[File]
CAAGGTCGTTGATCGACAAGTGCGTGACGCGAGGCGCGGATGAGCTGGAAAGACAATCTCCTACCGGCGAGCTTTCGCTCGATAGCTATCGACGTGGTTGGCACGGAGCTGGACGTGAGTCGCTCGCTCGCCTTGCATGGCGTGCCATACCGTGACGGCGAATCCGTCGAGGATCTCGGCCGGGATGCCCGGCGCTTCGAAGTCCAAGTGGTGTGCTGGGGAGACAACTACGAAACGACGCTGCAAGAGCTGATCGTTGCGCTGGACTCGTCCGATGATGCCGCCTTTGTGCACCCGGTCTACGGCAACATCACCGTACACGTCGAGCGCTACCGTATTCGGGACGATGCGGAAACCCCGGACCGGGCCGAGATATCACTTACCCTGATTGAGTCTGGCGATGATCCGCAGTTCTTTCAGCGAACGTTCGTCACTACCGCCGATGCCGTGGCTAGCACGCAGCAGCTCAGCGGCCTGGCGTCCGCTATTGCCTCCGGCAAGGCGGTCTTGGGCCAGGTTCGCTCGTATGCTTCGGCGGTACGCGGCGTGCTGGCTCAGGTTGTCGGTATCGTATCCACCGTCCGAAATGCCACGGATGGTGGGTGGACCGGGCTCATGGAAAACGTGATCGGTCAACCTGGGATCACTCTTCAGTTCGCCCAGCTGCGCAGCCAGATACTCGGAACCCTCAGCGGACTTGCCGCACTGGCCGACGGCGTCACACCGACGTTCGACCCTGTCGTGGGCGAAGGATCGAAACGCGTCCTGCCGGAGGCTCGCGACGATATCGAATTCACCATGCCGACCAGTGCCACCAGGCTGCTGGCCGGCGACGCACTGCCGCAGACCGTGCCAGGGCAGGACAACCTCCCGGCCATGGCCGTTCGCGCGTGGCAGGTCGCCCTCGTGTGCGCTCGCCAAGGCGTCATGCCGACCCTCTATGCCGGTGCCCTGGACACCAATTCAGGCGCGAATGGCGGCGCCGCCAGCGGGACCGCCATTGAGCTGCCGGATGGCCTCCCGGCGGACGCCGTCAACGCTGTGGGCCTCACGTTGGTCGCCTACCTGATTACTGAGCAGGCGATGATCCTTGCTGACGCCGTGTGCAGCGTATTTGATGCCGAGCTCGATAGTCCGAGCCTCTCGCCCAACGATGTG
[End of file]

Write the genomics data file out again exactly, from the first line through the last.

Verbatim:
CAAGGTCGTTGATCGACAAGTGCGTGACGCGAGGCGCGGATGAGCTGGAAAGACAATCTCCTACCGGCGAGCTTTCGCTCGATAGCTATCGACGTGGTTGGCACGGAGCTGGACGTGAGTCGCTCGCTCGCCTTGCATGGCGTGCCATACCGTGACGGCGAATCCGTCGAGGATCTCGGCCGGGATGCCCGGCGCTTCGAAGTCCAAGTGGTGTGCTGGGGAGACAACTACGAAACGACGCTGCAAGAGCTGATCGTTGCGCTGGACTCGTCCGATGATGCCGCCTTTGTGCACCCGGTCTACGGCAACATCACCGTACACGTCGAGCGCTACCGTATTCGGGACGATGCGGAAACCCCGGACCGGGCCGAGATATCACTTACCCTGATTGAGTCTGGCGATGATCCGCAGTTCTTTCAGCGAACGTTCGTCACTACCGCCGATGCCGTGGCTAGCACGCAGCAGCTCAGCGGCCTGGCGTCCGCTATTGCCTCCGGCAAGGCGGTCTTGGGCCAGGTTCGCTCGTATGCTTCGGCGGTACGCGGCGTGCTGGCTCAGGTTGTCGGTATCGTATCCACCGTCCGAAATGCCACGGATGGTGGGTGGACCGGGCTCATGGAAAACGTGATCGGTCAACCTGGGATCACTCTTCAGTTCGCCCAGCTGCGCAGCCAGATACTCGGAACCCTCAGCGGACTTGCCGCACTGGCCGACGGCGTCACACCGACGTTCGACCCTGTCGTGGGCGAAGGATCGAAACGCGTCCTGCCGGAGGCTCGCGACGATATCGAATTCACCATGCCGACCAGTGCCACCAGGCTGCTGGCCGGCGACGCACTGCCGCAGACCGTGCCAGGGCAGGACAACCTCCCGGCCATGGCCGTTCGCGCGTGGCAGGTCGCCCTCGTGTGCGCTCGCCAAGGCGTCATGCCGACCCTCTATGCCGGTGCCCTGGACACCAATTCAGGCGCGAATGGCGGCGCCGCCAGCGGGACCGCCATTGAGCTGCCGGATGGCCTCCCGGCGGACGCCGTCAACGCTGTGGGCCTCACGTTGGTCGCCTACCTGATTACTGAGCAGGCGATGATCCTTGCTGACGCCGTGTGCAGCGTATTTGATGCCGAGCTCGATAGTCCGAGCCTCTCGCCCAACGATGTG